Driggers confirmed for Hillsboro City Council seat

Courtesy photo<p>Assistant City Clerk Glenda Stoppel administers the oath of office to Brent Driggers, who was affirmed as the successor to West Ward council member Shelby Dirks at the Oct. 6 meeting. Dirks, who served on the council for 131?2 years resigned his seat because he now lives in the East Ward.

The Hillsboro City Coun?cil confirmed Brent Driggers as the successor to Shelby Dirks as a representative of the city?s West Ward during its Oct. 6 meeting.

Dirks, who had served in that capacity for 131?2 years, resigned his council seat as required by city bylaws when he recently changed his residence from the West Ward to the East Ward.

?I do want to say thank-you for the opportunity to serve the city,? he wrote to Mayor Delores Dalke in his letter of resignation. ?It has been a pleasure.?

After accepting Dirks? resignation, the council followed immediately with unanimous affirmation for Drig?gers, 39, a Hillsboro native and 1994 graduate of Hills?boro High School.

Driggers and his family had been living in the Kansas City area for several years, but they moved back to Hillsboro about five years ago. Drig?gers operates a home-based business, Jetset Media, which provides digital signage for private airports.

Election confusion

City Administrator Larry Paine initiated a preliminary discussion about the future of local elections in the light of the 2015 Kansas Legis?lature?s vote to move those elections from spring to fall.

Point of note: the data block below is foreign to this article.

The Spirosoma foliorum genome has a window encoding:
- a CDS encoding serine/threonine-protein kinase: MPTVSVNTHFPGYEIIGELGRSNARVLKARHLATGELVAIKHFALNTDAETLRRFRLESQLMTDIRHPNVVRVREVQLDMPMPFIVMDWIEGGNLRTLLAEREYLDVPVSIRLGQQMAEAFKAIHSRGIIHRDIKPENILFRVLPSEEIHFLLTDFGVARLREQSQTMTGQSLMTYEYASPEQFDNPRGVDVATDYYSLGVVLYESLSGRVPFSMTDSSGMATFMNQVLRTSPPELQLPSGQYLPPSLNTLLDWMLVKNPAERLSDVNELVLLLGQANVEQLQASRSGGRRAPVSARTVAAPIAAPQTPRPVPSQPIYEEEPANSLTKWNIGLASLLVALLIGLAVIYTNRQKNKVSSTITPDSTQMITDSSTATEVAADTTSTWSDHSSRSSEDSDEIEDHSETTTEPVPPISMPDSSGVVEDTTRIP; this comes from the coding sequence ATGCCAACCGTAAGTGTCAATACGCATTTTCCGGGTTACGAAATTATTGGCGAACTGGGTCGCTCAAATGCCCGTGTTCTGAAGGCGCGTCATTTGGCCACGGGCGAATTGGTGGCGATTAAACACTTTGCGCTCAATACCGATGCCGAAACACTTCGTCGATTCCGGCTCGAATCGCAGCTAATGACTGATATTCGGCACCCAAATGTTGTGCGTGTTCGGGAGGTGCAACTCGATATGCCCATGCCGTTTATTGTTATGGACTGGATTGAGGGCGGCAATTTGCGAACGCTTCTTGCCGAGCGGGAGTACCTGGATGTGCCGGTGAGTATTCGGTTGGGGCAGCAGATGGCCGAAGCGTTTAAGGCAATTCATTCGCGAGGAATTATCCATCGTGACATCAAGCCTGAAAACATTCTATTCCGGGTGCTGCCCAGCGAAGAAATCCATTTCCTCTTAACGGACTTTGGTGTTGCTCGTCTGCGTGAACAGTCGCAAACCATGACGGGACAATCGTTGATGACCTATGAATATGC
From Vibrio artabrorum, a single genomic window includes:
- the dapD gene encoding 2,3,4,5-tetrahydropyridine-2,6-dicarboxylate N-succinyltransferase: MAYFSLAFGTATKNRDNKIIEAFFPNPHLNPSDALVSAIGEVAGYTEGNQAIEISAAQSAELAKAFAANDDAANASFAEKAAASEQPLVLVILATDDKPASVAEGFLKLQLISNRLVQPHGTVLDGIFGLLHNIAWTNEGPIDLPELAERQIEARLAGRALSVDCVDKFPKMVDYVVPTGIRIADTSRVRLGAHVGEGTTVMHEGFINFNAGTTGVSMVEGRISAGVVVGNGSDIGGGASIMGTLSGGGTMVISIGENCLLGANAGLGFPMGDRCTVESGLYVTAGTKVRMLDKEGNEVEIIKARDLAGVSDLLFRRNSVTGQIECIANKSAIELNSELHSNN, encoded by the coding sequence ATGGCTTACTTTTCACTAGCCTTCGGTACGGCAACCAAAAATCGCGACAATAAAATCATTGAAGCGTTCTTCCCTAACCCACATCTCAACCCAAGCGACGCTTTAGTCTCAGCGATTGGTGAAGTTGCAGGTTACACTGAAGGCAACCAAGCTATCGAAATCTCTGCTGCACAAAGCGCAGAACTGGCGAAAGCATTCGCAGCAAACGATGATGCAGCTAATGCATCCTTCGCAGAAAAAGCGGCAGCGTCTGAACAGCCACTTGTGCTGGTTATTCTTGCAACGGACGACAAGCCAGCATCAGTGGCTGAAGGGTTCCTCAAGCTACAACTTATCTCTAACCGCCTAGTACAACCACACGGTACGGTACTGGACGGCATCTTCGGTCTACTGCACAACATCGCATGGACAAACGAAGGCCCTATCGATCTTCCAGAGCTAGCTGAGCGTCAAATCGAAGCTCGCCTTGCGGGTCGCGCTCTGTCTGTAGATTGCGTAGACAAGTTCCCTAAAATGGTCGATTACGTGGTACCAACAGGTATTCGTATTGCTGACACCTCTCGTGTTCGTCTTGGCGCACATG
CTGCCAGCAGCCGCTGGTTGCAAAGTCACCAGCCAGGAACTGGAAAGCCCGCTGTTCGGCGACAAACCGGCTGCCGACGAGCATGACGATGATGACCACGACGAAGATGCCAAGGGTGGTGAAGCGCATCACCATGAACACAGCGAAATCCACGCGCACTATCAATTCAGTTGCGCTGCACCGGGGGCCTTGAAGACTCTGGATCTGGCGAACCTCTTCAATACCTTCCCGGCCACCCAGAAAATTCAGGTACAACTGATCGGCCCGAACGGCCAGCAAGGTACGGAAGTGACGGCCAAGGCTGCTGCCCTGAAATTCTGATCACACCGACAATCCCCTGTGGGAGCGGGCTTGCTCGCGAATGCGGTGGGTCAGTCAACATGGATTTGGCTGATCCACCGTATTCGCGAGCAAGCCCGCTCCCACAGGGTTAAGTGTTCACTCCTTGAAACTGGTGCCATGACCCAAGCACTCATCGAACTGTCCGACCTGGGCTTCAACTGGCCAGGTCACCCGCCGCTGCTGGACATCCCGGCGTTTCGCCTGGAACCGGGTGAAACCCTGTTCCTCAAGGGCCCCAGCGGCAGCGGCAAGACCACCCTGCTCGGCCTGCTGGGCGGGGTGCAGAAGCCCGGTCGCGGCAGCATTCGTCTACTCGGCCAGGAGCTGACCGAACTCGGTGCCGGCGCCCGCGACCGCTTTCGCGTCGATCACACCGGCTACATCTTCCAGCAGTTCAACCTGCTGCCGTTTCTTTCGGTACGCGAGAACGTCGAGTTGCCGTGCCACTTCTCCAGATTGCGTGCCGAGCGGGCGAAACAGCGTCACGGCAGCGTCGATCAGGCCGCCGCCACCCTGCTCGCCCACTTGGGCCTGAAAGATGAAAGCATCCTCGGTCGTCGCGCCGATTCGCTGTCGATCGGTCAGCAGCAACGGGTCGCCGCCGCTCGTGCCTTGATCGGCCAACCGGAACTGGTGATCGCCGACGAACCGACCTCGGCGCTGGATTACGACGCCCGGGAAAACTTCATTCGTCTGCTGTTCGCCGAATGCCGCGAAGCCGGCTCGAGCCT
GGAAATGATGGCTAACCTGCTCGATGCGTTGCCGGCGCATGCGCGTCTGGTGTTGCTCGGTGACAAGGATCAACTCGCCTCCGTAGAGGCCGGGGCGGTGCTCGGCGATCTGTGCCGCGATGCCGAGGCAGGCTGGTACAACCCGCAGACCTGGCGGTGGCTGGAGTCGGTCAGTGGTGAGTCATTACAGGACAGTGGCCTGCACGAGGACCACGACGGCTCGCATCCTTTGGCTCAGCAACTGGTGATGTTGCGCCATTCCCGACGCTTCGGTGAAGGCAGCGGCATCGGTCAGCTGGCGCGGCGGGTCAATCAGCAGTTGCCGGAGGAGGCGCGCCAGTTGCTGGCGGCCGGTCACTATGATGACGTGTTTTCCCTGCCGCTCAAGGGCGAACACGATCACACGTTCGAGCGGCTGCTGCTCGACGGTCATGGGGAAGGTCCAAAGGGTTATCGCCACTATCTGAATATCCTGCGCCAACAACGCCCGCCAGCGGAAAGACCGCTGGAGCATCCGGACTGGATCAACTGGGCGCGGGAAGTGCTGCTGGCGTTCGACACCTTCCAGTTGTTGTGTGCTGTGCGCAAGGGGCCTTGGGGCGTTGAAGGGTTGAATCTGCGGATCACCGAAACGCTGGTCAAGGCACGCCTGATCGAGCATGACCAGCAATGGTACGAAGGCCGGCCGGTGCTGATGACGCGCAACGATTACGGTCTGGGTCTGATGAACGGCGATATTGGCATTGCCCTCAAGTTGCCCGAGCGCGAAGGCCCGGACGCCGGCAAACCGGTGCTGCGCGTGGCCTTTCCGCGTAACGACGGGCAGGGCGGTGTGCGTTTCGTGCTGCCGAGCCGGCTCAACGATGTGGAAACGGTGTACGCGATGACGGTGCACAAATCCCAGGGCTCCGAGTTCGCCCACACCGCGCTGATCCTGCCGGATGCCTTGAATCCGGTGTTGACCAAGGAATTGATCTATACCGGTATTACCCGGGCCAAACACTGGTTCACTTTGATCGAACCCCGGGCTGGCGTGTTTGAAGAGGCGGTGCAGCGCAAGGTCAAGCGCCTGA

Paine said the League of Kansas Municipalities has the opinion that the new statute eliminated the opportunity to have a spring election, but the Kansas Sec?re?tary of State believes cities can still schedule elections then.

While the question is being addressed in Topeka, Paine invited the council to consider a variety of issues related to council elections, including the length of a term and whether council members should continue to be elected from wards or at-large.

Paine said any change in current practice will require the council to amend a ?fistful of charter ordinances,? making this a good time to discuss other aspects of council service.

Other business

In other business, the council:

? authorized EBH & Associ?ates, the city?s engineering firm, to develop options for rerouting a water line at the city?s south water tower. Tabor College is seeking to build an indoor baseball training facility where the city?s waterline and maintenance right-of-way currently exist.

Engineer Don Heller presented some initial options, but said he had not yet met with college officials about the project.

Heller recommended using PVC for the new line, which means disposing of the current asbestos-concrete pipe according to Kansas Department of Health and Environment guidelines.

Heller said he hopes to develop a project plan in time for the council?s Oct. 20 meeting.

? heard from Paine that the out-of-state owners of the abandoned Prime Time convenience store building in the 200 block of East D Street are negotiating the sale of the property to a potential buyer, whom he did not name.

The potential buyer has been informed about condemnation procedures the city has initiated with regard to the property, and Paine said the buyer has committed to remove the deteriorating building and canopy as well as underground gas tanks.

Paine said the city will be in a position to pursue condemnation procedures if the new buyer does not follow through with appropriate action.

? approved the purchase of a year?s supply of bulk carbon for the water department for the price of $15,984. Paine said purchasing a year?s supply will save the city about $1,400.

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